With the U.S. commonly predicted to be the next big, booming market for solar, and the U.S. government pinning hopes for economic recovery on the job-creation potential for solar, the solar-friendliness of policies and provisions implemented by the federal government this year will undoubtedly help determine whether both sets of lofty expectations can be met.
At a recent hearing held by the Senate’s Environment and Public Works Committee and Subcommittee on Green Jobs and the New Economy, high-profile solar company executives and government officials outlined the most crucial steps that the federal government must promptly take in order to ensure continued growth in the country’s solar market.
Ken Salazar, Secretary of the Interior, noted that the installation of large-scale solar projects has created a major shift in operational tactics at the Department of the Interior (DOI). “For the first time ever, environmentally responsible renewable energy deployment is a priority at this department,” he stated, according to prepared remarks released by the Senate.
Salazar stressed that the DOI, which oversees 20% of the U.S.’ land, must expedite its processing of the 128 utility-scale solar project applications – totaling approximately 77,000 MW – that the Bureau of Land Management is currently evaluating. Renewable Energy Coordination Offices, project fast-tracking and the identification of 1,000 square miles in the West as Solar Energy Study Areas are expected to help maintain the momentum.
In conjunction with the Department of Energy (DOE), the DOI is also preparing for a release late this year of a Solar Energy Development Programmatic Environmental Impact Statement, designed to provide a “landscape-scale plan for siting solar energy projects on our public lands in the Southwest that have been identified as having the best potential for utility-scale solar energy development,” Salazar added.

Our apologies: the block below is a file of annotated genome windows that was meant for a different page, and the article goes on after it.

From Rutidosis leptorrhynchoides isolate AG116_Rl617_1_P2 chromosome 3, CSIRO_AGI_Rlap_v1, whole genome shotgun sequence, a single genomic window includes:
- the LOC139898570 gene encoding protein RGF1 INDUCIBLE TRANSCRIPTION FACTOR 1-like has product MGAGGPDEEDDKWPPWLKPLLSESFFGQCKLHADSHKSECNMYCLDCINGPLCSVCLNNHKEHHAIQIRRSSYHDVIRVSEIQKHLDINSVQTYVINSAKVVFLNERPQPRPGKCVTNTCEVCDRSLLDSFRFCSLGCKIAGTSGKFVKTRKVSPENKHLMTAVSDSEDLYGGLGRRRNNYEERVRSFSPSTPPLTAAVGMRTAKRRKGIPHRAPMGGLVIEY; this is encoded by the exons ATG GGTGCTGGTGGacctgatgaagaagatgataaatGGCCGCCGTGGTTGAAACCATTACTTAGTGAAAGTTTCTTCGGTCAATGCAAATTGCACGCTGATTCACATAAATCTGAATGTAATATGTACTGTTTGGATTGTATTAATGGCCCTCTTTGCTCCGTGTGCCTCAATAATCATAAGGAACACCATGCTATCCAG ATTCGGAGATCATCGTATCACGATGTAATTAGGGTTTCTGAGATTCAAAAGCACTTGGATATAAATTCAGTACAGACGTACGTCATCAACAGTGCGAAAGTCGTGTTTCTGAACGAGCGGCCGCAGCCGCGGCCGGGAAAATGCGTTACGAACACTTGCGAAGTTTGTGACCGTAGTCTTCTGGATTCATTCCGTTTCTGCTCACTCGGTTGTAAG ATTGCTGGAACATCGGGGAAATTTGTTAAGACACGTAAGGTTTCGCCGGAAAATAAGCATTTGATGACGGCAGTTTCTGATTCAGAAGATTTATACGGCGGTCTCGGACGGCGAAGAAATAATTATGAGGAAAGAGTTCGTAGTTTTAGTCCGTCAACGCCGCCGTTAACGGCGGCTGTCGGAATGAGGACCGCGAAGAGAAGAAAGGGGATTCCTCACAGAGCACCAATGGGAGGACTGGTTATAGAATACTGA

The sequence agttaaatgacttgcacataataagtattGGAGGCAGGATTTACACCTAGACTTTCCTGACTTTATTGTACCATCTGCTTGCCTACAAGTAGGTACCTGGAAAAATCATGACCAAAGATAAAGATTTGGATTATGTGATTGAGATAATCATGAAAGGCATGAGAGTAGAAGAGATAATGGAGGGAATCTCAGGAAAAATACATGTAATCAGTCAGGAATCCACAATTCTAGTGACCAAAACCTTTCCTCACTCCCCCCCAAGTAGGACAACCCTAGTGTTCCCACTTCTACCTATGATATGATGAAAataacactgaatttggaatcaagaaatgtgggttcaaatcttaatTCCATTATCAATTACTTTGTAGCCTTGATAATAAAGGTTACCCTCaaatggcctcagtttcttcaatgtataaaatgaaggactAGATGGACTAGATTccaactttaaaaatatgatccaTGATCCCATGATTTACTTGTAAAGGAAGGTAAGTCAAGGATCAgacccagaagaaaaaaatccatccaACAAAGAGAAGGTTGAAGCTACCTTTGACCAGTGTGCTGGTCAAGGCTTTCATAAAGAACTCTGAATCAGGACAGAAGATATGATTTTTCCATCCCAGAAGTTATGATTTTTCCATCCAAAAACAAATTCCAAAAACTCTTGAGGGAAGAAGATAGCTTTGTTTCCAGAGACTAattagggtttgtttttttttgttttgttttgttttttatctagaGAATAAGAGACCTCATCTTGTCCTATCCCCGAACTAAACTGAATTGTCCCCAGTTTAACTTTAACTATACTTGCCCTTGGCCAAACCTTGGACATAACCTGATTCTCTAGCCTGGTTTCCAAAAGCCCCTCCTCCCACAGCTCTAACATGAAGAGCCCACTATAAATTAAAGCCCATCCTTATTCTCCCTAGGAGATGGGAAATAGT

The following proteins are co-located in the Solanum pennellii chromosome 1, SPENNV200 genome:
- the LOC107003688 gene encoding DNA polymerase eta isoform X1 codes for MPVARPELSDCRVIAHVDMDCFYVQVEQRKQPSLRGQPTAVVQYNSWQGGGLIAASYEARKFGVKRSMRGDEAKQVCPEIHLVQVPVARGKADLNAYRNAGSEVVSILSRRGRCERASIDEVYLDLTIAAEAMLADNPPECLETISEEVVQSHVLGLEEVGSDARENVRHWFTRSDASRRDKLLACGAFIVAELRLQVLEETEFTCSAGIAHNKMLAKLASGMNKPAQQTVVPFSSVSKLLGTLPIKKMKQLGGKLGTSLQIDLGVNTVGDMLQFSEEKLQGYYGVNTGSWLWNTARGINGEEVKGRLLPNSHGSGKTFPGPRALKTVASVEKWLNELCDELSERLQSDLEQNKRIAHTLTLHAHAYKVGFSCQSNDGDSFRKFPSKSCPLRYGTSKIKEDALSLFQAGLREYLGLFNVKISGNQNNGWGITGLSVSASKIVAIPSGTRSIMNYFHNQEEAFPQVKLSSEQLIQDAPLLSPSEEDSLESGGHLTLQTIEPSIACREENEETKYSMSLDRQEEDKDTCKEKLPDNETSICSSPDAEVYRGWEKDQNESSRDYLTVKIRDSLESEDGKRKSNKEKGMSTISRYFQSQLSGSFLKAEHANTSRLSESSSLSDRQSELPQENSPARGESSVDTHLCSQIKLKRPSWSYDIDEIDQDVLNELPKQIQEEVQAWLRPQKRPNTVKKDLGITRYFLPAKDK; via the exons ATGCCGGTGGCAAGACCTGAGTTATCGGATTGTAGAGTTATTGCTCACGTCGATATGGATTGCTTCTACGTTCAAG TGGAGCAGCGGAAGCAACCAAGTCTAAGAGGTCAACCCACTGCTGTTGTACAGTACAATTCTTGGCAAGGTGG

Complications associated with connecting completed solar facilities to the grid and transmitting the power produced also ranked as high priorities for the solar executives who testified, as did existing transmission siting and interconnection rules.
Similarly, the DOE’s loan-guarantee program, another financial backstop intended to mitigate the effects of the U.S.’ still-shaky economy, must be extended to 2016, according to the solar executives who testified.
Some of the other key policy issues highlighted in the Senate hearing, included: a national renewable electricity standard and cap-and-trade mechanisms for curbing carbon emissions, a tax credit for residential solar installations was requested to be expanded to 50% of the cost of an eligible solar system, and opening up the ability to finance smaller projects as part of the proposed Green Energy Bank.